Alcohol depletes the brain and body of necessary nutrients, and can lower blood sugar, cause dehydration, and use up essential vitamins and minerals. According to NIAAA, over 80 percent of alcoholics have a thiamine deficiency that can lead to the development of serious brain disorders, including Wernicke-Korsakoff syndrome, which impairs learning, coordination, and memory functions.
One of the potential health-risks associated with long-term heavy or binge drinking is developing an alcohol use disorder, or AUD. According to the National Survey on Drug Use and Health (NSDUH) in 2013, approximately 14.7 million Americans were classified with alcohol abuse or dependency. In order to be diagnosed with an AUD, a person may:
- Drink more than intended in a sitting
- Desire to cut back on drinking but have difficulty doing so
- Experience strong cravings for alcohol
- Drink despite social or health issues
- Experience withdrawal symptoms when alcohol is not present
- Develop a tolerance, therefore increasing the amount of intake to maintain desired effects
- Pull away from previously enjoyed social situations or activities in order to drink instead
- Take more risks or engage in risky behavior
- Have trouble with family and friends that is related to drinking
- Spend an excessive amount of time drinking or recovering from drinking
Most people who have consumed alcohol in their lifetimes have experienced a hangover the next day, with symptoms like nausea or vomiting, tiredness, dehydration, and headaches. Chronic alcohol abuse may lead to an exaggeration of these side effects and the addition of withdrawal symptoms when alcohol is removed, which can even be life-threatening if left untreated.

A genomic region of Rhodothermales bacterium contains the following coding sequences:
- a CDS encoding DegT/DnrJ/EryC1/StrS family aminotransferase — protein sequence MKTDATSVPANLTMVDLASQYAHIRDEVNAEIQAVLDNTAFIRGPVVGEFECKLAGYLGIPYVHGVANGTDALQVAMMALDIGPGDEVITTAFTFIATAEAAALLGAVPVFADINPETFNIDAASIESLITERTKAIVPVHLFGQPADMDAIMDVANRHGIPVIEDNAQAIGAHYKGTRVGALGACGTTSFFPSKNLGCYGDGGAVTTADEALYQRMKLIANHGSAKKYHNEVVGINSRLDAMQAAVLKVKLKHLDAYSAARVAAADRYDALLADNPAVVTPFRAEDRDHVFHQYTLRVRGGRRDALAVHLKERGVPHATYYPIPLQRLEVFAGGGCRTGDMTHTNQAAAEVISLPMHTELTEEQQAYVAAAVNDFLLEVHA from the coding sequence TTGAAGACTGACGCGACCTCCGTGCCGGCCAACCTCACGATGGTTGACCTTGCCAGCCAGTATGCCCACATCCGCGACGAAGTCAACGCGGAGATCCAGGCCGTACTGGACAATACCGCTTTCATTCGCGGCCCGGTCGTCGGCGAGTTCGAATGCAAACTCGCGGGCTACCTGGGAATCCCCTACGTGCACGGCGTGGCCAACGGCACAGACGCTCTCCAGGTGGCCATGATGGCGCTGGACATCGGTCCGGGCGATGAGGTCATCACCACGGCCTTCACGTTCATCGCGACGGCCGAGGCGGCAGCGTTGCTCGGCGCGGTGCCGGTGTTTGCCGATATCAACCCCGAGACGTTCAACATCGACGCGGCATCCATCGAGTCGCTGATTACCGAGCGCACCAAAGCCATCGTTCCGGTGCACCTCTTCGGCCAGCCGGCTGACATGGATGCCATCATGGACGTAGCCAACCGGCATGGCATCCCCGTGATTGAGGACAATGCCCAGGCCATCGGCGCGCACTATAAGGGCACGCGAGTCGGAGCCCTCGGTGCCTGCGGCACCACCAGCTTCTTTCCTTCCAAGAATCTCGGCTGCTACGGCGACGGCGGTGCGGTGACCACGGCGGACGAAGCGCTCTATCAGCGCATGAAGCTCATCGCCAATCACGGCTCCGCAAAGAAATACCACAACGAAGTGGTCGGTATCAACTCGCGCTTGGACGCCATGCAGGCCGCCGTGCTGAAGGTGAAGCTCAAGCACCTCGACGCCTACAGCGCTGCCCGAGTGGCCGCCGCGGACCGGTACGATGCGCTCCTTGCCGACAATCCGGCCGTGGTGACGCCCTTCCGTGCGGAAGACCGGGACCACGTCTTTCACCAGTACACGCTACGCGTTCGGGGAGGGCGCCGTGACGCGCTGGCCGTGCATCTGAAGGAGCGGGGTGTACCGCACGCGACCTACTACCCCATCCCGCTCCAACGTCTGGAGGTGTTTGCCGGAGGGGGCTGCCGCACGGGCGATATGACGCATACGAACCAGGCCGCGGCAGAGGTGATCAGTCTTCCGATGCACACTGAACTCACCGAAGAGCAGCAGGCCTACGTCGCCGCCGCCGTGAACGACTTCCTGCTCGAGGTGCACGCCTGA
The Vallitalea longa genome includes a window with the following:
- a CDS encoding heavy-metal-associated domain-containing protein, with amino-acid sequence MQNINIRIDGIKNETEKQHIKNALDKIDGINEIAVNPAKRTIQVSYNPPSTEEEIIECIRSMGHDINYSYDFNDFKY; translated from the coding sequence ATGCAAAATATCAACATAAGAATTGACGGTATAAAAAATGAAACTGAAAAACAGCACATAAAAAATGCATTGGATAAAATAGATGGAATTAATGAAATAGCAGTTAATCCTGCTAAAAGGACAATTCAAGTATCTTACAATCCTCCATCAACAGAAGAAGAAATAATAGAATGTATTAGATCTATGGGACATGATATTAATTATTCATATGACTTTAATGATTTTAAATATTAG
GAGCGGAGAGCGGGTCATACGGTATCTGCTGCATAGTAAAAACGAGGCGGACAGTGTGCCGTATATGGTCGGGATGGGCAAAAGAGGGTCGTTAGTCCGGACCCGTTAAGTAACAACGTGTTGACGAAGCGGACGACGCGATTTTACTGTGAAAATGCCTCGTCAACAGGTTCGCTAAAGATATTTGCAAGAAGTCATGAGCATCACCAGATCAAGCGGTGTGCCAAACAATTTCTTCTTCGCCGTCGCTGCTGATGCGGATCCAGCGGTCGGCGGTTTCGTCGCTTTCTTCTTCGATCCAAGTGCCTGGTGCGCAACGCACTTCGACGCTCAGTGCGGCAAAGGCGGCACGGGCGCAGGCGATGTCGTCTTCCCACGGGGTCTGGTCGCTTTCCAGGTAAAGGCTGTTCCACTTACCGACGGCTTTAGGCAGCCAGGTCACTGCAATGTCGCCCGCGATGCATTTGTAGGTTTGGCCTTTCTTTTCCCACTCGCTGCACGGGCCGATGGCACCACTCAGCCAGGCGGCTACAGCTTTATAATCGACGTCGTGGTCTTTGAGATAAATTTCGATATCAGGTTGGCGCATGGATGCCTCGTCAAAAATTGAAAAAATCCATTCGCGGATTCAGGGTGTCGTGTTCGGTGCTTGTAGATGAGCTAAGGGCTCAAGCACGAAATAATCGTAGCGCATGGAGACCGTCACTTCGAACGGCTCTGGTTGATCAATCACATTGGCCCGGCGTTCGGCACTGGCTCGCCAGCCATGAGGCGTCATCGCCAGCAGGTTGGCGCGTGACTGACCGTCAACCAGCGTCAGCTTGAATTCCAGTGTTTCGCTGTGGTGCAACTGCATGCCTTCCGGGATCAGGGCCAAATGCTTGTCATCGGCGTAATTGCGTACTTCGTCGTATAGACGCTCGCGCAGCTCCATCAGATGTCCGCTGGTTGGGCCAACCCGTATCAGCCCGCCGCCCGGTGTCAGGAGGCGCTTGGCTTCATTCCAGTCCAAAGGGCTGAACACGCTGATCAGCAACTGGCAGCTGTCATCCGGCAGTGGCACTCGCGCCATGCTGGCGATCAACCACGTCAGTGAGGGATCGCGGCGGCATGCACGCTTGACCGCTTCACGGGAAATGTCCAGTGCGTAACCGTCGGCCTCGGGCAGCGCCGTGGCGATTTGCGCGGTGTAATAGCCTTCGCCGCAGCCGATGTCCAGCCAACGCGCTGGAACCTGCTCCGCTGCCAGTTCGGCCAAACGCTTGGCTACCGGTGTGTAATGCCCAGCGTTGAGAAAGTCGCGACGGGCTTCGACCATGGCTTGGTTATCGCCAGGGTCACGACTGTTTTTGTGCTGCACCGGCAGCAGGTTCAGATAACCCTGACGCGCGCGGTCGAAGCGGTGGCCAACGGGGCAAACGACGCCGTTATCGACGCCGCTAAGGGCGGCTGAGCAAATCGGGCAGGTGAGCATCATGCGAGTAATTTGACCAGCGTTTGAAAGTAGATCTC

Alcohol withdrawal symptoms usually start within eight hours of the last drink but can be delayed until days later. They may include anxiety, depression, mood swings, irritability, fatigue, nightmares, tremors, headaches, insomnia, loss of appetite, nausea and vomiting, rapid heart rate, and sweating. A more serious form of alcohol withdrawal is called delirium tremens (DTs), and sufferers may experience severe confusion, hallucinations, agitation, fever, and seizures. DTs needs to be medically managed immediately.
Although as many as 17 million adults in the United States needed specialized treatment for an AUD in 2012, only 8.4 percent of these adults in need received proper care, as published by NIAAA. AUDs are highly treatable, however. In order to safely manage the side effects of alcohol withdrawal, a professional rehab program is often the best option.
Detox facilities can medically manage symptoms, helping to ease discomfort and make the detox process as smooth as possible. Round-the-clock medical supervision promotes the health and safety of everyone involved. Detox should be followed by intensive therapeutic treatment to effectively address the addiction issue.
Orlando Recovery Center provides a safe and secure environment with progressive treatment models that are best suited to promote healing. Professional and compassionate staff members are available to help you or your loved one. Call now to learn more.